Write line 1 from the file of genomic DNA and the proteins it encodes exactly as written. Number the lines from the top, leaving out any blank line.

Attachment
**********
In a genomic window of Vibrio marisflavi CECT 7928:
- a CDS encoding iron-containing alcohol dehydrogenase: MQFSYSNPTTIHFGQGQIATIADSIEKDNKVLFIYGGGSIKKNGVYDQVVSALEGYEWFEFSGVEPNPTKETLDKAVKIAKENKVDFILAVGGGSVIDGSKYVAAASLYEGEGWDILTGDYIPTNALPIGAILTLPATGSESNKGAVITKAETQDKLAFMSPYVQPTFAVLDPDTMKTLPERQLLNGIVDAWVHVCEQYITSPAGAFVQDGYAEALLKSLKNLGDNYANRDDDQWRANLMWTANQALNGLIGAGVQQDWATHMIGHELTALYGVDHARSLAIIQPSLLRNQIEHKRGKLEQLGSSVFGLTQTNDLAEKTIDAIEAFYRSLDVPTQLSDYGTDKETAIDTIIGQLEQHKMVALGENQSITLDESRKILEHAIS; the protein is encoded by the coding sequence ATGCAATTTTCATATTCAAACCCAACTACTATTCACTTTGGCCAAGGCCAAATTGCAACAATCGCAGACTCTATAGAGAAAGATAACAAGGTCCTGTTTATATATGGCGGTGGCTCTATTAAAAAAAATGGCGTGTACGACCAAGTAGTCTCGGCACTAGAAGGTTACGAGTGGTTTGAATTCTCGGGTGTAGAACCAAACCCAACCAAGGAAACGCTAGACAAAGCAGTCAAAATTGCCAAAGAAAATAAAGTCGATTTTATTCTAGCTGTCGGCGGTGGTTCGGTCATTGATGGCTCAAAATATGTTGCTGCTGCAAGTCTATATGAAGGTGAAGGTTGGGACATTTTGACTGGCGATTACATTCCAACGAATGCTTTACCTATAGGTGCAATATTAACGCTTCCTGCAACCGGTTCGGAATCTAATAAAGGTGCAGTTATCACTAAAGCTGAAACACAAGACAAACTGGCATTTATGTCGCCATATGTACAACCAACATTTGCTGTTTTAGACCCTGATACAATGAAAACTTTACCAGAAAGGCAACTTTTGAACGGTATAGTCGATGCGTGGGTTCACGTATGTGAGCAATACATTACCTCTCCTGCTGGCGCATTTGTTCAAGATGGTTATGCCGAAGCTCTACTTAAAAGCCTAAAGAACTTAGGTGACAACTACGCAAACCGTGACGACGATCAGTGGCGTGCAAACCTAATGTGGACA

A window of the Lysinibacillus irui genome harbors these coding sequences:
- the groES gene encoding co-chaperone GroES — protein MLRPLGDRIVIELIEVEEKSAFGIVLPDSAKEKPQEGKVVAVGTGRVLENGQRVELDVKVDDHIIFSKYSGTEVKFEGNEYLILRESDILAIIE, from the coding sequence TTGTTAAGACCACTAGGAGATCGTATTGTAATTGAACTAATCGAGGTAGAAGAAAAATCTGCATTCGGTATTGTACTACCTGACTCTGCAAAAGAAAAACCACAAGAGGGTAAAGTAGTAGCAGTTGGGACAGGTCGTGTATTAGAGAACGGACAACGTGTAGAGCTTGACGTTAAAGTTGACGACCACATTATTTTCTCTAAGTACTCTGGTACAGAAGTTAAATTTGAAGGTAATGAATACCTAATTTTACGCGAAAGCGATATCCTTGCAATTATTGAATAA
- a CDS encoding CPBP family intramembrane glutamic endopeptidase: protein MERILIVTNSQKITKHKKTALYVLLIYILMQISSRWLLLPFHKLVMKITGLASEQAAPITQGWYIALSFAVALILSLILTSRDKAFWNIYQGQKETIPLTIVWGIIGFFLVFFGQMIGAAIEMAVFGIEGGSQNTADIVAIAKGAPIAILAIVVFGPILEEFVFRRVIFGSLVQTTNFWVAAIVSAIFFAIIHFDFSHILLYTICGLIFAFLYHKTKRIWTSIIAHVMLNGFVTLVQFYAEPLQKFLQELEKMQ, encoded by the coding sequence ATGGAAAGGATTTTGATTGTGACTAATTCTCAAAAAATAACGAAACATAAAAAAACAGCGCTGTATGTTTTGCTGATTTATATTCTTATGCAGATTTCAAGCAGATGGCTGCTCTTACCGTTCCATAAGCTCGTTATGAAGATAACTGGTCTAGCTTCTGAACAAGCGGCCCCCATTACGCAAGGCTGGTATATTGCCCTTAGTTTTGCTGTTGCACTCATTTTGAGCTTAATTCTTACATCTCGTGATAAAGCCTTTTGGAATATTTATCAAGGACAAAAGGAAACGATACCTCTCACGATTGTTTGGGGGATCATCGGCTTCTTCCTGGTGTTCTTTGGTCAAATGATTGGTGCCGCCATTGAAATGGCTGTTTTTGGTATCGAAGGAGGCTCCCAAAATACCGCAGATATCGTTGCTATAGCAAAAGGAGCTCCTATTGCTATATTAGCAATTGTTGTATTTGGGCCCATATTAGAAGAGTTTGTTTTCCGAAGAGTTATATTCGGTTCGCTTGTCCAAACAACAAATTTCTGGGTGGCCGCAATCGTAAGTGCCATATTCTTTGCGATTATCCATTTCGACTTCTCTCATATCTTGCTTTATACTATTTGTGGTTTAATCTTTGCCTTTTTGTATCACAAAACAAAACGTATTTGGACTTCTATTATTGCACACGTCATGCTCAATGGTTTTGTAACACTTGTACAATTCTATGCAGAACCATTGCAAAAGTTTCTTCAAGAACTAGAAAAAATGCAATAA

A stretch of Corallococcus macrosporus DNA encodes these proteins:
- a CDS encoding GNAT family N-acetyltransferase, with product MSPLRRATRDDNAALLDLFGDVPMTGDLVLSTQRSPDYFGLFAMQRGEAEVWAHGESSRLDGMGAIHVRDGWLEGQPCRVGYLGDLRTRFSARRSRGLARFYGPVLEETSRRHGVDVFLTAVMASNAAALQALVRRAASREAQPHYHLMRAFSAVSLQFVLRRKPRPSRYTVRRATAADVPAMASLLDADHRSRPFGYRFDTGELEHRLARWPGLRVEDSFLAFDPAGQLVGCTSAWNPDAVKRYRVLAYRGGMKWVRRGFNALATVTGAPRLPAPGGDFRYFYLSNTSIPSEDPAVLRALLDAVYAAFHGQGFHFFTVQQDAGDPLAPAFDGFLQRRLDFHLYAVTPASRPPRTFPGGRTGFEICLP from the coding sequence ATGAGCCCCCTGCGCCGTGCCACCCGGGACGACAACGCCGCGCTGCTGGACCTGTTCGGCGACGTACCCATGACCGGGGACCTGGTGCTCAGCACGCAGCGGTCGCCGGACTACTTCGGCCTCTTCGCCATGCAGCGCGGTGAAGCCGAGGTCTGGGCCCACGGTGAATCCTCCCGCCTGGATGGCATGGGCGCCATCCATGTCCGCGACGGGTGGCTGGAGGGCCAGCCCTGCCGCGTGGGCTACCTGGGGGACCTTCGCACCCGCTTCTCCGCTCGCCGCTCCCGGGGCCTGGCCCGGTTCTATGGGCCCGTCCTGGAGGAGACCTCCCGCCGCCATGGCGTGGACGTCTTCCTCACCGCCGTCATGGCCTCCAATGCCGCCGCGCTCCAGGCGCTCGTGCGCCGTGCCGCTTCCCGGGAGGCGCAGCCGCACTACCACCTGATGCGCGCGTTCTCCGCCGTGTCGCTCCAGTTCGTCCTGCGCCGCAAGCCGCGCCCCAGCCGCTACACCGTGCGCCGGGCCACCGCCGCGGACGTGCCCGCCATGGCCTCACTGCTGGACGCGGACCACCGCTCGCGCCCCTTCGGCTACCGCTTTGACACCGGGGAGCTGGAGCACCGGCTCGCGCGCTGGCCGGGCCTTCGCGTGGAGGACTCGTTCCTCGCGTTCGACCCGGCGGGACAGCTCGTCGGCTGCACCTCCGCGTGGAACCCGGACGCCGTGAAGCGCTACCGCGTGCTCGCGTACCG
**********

In a genomic window of Vibrio marisflavi CECT 7928: